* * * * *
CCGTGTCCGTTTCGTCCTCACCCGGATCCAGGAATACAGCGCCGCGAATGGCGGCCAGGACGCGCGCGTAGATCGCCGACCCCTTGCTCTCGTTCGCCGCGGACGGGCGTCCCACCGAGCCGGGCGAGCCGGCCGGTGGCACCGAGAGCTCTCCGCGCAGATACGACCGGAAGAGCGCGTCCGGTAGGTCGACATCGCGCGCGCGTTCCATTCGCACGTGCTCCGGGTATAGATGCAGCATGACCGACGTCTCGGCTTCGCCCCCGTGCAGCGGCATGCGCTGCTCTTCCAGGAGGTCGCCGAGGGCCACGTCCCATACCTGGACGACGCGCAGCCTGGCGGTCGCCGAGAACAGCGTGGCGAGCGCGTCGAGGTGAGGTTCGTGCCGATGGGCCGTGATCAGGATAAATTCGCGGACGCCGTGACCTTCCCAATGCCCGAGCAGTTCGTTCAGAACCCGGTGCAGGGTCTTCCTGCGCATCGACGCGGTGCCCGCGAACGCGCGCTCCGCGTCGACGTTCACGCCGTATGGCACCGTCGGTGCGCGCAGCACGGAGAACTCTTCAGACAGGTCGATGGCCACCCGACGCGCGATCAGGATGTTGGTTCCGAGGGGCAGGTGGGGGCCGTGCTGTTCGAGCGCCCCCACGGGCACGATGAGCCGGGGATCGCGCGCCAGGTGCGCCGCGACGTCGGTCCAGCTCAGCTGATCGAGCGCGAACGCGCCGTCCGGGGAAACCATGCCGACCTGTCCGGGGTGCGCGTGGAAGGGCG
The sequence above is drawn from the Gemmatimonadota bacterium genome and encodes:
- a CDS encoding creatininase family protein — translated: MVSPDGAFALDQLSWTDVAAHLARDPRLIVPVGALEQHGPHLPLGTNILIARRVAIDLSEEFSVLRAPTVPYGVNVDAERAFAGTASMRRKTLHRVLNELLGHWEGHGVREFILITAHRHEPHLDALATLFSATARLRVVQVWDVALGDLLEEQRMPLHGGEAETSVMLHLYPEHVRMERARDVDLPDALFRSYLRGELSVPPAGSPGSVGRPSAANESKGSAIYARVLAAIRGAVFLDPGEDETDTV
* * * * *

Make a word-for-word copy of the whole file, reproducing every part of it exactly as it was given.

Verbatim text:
CCGTGTCCGTTTCGTCCTCACCCGGATCCAGGAATACAGCGCCGCGAATGGCGGCCAGGACGCGCGCGTAGATCGCCGACCCCTTGCTCTCGTTCGCCGCGGACGGGCGTCCCACCGAGCCGGGCGAGCCGGCCGGTGGCACCGAGAGCTCTCCGCGCAGATACGACCGGAAGAGCGCGTCCGGTAGGTCGACATCGCGCGCGCGTTCCATTCGCACGTGCTCCGGGTATAGATGCAGCATGACCGACGTCTCGGCTTCGCCCCCGTGCAGCGGCATGCGCTGCTCTTCCAGGAGGTCGCCGAGGGCCACGTCCCATACCTGGACGACGCGCAGCCTGGCGGTCGCCGAGAACAGCGTGGCGAGCGCGTCGAGGTGAGGTTCGTGCCGATGGGCCGTGATCAGGATAAATTCGCGGACGCCGTGACCTTCCCAATGCCCGAGCAGTTCGTTCAGAACCCGGTGCAGGGTCTTCCTGCGCATCGACGCGGTGCCCGCGAACGCGCGCTCCGCGTCGACGTTCACGCCGTATGGCACCGTCGGTGCGCGCAGCACGGAGAACTCTTCAGACAGGTCGATGGCCACCCGACGCGCGATCAGGATGTTGGTTCCGAGGGGCAGGTGGGGGCCGTGCTGTTCGAGCGCCCCCACGGGCACGATGAGCCGGGGATCGCGCGCCAGGTGCGCCGCGACGTCGGTCCAGCTCAGCTGATCGAGCGCGAACGCGCCGTCCGGGGAAACCATGCCGACCTGTCCGGGGTGCGCGTGGAAGGGCG
The sequence above is drawn from the Gemmatimonadota bacterium genome and encodes:
- a CDS encoding creatininase family protein — translated: MVSPDGAFALDQLSWTDVAAHLARDPRLIVPVGALEQHGPHLPLGTNILIARRVAIDLSEEFSVLRAPTVPYGVNVDAERAFAGTASMRRKTLHRVLNELLGHWEGHGVREFILITAHRHEPHLDALATLFSATARLRVVQVWDVALGDLLEEQRMPLHGGEAETSVMLHLYPEHVRMERARDVDLPDALFRSYLRGELSVPPAGSPGSVGRPSAANESKGSAIYARVLAAIRGAVFLDPGEDETDTV